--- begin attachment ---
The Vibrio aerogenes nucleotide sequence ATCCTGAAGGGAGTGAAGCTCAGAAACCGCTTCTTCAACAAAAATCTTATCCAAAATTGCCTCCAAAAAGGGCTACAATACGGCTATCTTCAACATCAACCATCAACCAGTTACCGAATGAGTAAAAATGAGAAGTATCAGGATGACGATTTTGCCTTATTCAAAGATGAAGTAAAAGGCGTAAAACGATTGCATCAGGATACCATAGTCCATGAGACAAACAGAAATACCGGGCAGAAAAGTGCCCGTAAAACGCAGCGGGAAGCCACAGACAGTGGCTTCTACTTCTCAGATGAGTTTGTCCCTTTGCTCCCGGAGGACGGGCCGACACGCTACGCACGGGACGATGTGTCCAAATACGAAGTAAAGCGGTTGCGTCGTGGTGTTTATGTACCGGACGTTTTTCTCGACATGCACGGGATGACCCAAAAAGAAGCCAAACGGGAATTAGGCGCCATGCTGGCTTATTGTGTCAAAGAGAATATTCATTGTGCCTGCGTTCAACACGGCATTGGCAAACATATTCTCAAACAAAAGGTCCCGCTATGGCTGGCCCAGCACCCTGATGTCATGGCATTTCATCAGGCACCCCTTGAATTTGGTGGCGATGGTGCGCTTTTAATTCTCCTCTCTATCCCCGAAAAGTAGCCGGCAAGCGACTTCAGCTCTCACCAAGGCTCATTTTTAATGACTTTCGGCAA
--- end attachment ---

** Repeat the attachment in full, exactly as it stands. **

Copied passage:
The Vibrio aerogenes nucleotide sequence ATCCTGAAGGGAGTGAAGCTCAGAAACCGCTTCTTCAACAAAAATCTTATCCAAAATTGCCTCCAAAAAGGGCTACAATACGGCTATCTTCAACATCAACCATCAACCAGTTACCGAATGAGTAAAAATGAGAAGTATCAGGATGACGATTTTGCCTTATTCAAAGATGAAGTAAAAGGCGTAAAACGATTGCATCAGGATACCATAGTCCATGAGACAAACAGAAATACCGGGCAGAAAAGTGCCCGTAAAACGCAGCGGGAAGCCACAGACAGTGGCTTCTACTTCTCAGATGAGTTTGTCCCTTTGCTCCCGGAGGACGGGCCGACACGCTACGCACGGGACGATGTGTCCAAATACGAAGTAAAGCGGTTGCGTCGTGGTGTTTATGTACCGGACGTTTTTCTCGACATGCACGGGATGACCCAAAAAGAAGCCAAACGGGAATTAGGCGCCATGCTGGCTTATTGTGTCAAAGAGAATATTCATTGTGCCTGCGTTCAACACGGCATTGGCAAACATATTCTCAAACAAAAGGTCCCGCTATGGCTGGCCCAGCACCCTGATGTCATGGCATTTCATCAGGCACCCCTTGAATTTGGTGGCGATGGTGCGCTTTTAATTCTCCTCTCTATCCCCGAAAAGTAGCCGGCAAGCGACTTCAGCTCTCACCAAGGCTCATTTTTAATGACTTTCGGCAA